OpEd: Green is Not The New Black In Wilton Manors

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I was planning an article about selecting a new tagline for the city until something the Mayor said at last week’s Commission meeting got stuck in my head. During a discussion about the city’s Green Building Code, Mayor Gary Resnick made a comment about meeting with an unnamed developer who is planning, in his words, “low-income housing” in Wilton Manors.

The Mayor talked about working with a developer who has plans for a sizable low-income housing project here in the city. Going even further, he voted against a proposal to strengthen our Green Building Code because he does not want to put an economic burden on this developer by adding minor increases to the cost of construction.

Wow, let’s think about this for a minute. In a city that has seen some of the highest increase in property values in Broward county over the last two years, where residents are pushing to have the Andrews Avenue Redevelopment Project move forward, where we continue to improve our park facilities at huge expense, and where Westside residents have a glimmer of hope that blighted areas are beginning to turn around, our Mayor appears more concerned about the bottom line of some developer than about the concerns of residents and about creating a substantive Green Building Code for our city.

I hope this is not the case.

Now do not get me wrong. At some point the city must look into projects that will offer affordable housing choices for our residents, affordable housing to our seniors who have lived in Wilton Manors for many years, for veterans, for our aging LGBT residents, and others.

If the Mayor’s developer cannot build quality, green, safe, energy-efficient, sustainable affordable homes, there are plenty of other developers who can. Progressive eco-friendly firms are doing amazing work around the country, building affordable housing projects that utilize the latest in green technology and energy-saving devices.

If this can be done elsewhere, then why not here? Settling for mediocrity is not the way to move our city forward into the future.

Climate change is real, and South Florida is only beginning the planning needed to move our region where it needs to be with building codes, infrastructure, energy efficiency and LEED certification. Commissioner Green’s insistence on mandating certain green changes to our building code and Commissioner Flippen’s going one step further by asking for holistic review of the entire Green Building Code are what we should be hearing from our elected officials. Instead, we still see the same old resistance to change, the bottom-line interest of a few over that of the public good.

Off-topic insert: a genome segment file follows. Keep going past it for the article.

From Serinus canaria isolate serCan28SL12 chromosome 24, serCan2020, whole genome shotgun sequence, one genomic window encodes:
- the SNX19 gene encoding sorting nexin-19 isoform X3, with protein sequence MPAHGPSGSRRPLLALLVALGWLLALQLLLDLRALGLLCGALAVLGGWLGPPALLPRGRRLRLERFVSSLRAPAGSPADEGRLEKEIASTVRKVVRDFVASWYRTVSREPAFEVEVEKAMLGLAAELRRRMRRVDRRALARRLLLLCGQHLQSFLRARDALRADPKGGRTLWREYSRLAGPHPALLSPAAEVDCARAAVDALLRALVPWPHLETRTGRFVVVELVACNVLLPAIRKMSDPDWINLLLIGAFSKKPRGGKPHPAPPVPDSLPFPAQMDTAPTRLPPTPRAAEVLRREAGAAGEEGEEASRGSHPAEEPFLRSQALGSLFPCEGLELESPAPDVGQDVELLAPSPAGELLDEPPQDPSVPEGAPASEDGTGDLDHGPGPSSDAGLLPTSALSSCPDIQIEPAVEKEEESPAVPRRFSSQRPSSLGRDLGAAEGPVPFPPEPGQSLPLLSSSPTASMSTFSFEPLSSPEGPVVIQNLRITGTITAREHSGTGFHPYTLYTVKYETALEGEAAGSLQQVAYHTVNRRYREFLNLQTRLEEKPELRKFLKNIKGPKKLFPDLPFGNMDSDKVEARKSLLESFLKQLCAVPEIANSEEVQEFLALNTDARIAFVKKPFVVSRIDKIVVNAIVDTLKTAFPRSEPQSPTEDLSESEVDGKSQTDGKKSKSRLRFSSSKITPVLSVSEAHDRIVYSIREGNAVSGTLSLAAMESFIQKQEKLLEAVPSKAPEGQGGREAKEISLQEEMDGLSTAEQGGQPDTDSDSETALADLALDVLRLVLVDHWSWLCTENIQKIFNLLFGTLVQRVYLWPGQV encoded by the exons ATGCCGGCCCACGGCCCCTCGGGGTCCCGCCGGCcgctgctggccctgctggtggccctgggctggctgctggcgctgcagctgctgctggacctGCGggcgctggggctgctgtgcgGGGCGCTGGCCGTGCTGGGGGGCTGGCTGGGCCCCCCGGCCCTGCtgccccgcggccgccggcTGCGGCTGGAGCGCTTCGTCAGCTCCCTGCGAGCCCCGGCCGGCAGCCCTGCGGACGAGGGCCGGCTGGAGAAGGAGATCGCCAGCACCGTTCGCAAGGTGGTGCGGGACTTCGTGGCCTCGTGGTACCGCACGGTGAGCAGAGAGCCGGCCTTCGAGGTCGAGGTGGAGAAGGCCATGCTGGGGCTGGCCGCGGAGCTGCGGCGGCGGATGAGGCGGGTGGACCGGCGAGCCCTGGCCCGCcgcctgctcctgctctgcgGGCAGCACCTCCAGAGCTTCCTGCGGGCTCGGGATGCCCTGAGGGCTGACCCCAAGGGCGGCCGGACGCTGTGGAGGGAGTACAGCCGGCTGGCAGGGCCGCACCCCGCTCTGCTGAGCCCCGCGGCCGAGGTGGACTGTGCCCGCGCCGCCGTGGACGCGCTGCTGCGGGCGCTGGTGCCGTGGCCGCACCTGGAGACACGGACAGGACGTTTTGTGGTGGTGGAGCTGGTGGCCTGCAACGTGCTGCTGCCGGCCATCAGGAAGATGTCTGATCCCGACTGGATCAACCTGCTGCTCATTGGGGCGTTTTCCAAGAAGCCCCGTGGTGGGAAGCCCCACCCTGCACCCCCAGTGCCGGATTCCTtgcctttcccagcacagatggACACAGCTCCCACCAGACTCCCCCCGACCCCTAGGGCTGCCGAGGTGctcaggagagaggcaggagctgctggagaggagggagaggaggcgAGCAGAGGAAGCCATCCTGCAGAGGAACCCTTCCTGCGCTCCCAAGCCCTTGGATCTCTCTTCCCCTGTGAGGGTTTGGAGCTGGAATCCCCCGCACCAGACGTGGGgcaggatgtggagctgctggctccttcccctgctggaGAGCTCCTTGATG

As this issue moves forward, it would be interesting to know exactly where the Mayor’s “sizeable low-income housing project” will be located. Perhaps the church site on NE 26th Street, perhaps along Andrews Avenue, maybe even in Jenada Isle (oh no, that will not happen, silly me.) We need to talk about attracting award-winning eco-friendly development for affordable housing that brings together innovative design, energy efficiency, green building codes, and community involvement. The Westside would welcome such discussions. Certain aging properties along Andrews Avenue and NW 29th Street are prime spots for such redevelopment and community partnership.

Perhaps tapping into funds collected from the Affordable Housing Impact Fee our city collects might offer the means to attract the type of quality development this city deserves. Our city should demand projects that have the opportunity to deliver significant healthy, economic and environmental benefits to our residents, not a cheaper way out for some developer.

This is Wilton Manors. We deserve better. We should demand better.

Why? Because “Life is just better here….”


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